January 24, 2011
I loved teaching about the Underground Railroad. What I loved even more is the ways I could tie it into my home state of New York! This aspect always made the history lessons more real to my 4th graders. I hope you are lucky enough to have something wonderful in your hometown to connect to your lessons!
Here are my favorite books that I have used:
January 22, 2011
1. Partner students up.
2. Introduce the topic/nonfiction book. This week the book I read aloud was about Colonial America and the topic was "food from colonial times."
3. Have students make a prediction about the topic. I had the students partnerships write their list of what they thought colonial kids ate and drank.
4. Read aloud the book/text.
5. I had my students take notes. Then we discussed and compared our predictions.
Pros of this type of lesson:
1. Keeps the students engaged b/c they are active learners.
2. Reading aloud a nonfiction text helps with comprehension.
3. Making predictions and then discussing new learning makes it more meaningful to the students.
Happy Reading !
January 12, 2011
Title: Martin's Big Words: The Life of Dr. Martin Luther King, Jr.
Title: Who is Martin Luther King, Jr.?
The first thing we did in my classroom was sign a peace pact. I think I found the copy from my January books or Mailbox.com. I would then hang them on our classroom door.
A few different things I did over the years are listed below:
Martin Luther King Jr. believed in solving disagreements without violence. Write about a time you solved a disagreement in a peaceful way.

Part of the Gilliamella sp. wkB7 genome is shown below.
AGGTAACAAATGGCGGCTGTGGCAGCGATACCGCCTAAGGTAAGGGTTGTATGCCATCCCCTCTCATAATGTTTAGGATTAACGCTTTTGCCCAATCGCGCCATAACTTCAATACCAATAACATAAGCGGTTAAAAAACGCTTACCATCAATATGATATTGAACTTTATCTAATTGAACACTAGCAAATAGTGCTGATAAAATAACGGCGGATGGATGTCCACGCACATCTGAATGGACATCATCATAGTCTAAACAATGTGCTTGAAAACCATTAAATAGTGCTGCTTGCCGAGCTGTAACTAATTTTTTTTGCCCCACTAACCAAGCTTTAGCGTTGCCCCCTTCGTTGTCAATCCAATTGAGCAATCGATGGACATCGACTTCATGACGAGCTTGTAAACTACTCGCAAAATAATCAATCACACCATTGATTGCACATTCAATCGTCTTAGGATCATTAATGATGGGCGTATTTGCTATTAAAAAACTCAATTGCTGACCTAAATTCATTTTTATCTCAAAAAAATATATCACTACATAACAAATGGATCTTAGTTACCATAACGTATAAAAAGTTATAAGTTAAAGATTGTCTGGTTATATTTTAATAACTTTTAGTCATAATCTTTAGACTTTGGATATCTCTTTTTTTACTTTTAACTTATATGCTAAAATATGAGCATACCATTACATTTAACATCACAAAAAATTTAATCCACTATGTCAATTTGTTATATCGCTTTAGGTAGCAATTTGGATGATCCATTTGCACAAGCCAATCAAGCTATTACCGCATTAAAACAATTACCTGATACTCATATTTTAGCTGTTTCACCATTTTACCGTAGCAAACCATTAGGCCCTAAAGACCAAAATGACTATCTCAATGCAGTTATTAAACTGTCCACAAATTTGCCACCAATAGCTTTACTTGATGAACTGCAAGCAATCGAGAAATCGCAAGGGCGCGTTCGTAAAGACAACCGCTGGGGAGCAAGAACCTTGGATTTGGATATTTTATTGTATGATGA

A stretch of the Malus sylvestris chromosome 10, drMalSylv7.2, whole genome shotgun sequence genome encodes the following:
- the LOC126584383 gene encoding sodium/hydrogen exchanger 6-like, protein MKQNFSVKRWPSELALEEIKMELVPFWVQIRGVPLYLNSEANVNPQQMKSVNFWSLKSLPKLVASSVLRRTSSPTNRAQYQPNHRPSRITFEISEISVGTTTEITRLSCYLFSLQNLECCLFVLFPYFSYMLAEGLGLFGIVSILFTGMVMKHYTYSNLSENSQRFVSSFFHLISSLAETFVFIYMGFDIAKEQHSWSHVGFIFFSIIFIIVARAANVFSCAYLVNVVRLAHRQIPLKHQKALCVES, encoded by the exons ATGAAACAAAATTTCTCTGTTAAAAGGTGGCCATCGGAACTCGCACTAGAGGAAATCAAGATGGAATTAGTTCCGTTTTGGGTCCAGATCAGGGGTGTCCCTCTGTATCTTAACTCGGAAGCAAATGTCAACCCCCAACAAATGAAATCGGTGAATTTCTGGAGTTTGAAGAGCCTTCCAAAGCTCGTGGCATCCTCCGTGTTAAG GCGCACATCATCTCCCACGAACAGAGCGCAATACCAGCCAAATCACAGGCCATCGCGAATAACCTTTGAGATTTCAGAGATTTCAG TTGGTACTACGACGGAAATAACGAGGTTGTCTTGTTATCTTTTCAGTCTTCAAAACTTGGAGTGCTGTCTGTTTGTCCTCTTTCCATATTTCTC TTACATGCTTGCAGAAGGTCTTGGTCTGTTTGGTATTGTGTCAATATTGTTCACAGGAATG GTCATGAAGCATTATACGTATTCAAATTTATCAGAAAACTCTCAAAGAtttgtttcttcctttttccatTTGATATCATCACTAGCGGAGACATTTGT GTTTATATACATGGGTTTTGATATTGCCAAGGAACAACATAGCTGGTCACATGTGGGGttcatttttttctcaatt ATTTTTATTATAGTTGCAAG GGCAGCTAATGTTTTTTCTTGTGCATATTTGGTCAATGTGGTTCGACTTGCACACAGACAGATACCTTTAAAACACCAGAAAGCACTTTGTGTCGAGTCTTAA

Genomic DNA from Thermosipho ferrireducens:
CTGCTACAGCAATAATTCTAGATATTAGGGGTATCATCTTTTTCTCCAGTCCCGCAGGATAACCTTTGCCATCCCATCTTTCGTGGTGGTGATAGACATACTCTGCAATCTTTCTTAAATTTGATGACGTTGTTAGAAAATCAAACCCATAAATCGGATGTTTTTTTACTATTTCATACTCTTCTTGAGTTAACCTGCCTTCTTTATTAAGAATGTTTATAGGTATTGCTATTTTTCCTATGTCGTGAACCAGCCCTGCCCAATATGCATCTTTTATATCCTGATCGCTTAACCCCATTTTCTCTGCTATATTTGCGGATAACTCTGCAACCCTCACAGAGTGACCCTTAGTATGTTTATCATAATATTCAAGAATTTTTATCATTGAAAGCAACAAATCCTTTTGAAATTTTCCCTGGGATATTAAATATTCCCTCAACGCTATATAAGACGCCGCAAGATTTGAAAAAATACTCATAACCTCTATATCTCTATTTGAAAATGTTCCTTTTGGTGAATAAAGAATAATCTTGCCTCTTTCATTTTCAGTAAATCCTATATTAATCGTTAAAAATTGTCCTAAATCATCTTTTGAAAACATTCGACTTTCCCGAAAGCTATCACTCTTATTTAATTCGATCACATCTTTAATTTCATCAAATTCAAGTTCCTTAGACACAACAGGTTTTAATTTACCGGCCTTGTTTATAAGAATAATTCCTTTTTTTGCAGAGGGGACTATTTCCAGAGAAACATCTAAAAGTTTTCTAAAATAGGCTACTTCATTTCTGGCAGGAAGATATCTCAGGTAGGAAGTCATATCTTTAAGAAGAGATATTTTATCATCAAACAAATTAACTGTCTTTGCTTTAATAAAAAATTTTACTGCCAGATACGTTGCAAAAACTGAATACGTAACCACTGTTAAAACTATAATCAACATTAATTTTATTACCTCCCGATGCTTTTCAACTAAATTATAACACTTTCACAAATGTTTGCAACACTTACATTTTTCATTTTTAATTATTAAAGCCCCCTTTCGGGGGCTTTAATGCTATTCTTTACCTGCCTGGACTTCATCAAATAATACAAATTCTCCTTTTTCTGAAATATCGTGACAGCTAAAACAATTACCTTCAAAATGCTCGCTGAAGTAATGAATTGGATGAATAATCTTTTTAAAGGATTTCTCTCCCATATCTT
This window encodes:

Class discussion on how might things be different in your school and neighborhood if Dr. King had not worked to change unfair laws?
Journal Topic: Dr. King once said, “Let freedom ring.” What do you think he meant?
Make a collage of pictures that represent what Martin Luther King Jr. stood
Make a poster with the heading :I Have a Dream" and have the children draw a picture of what their dream is for themselves.
I also made copies of small doves. Anytime a student did something peaceful during the month, a student or myself would write it down and add it to a bulletin board with the title, "Keeping Peace in Room ____ "
I hope there is something you can use in your classroom.
January 9, 2011
Books About Winter
Here are some more of my favorite books about snow and winter:
Owl Moon has beautiful pictures. This is a wonderful story that lends itself to a visualization lesson. Read aloud the book twice without showing the pictures. Have students return to their seats and draw a scene from the book. After sharing the pictures and talking about them, read the book again sharing the pictures.
There is nothing better than a snow day. Snow is all about a boy and his dog as they watch the snow continue to fall, piling on the streets and houses, until the entire city is blanketed in white. Have students write about what they love to do on a snow day!
What are you favorite books about winter and snow? I am always looking for a new read aloud for my class!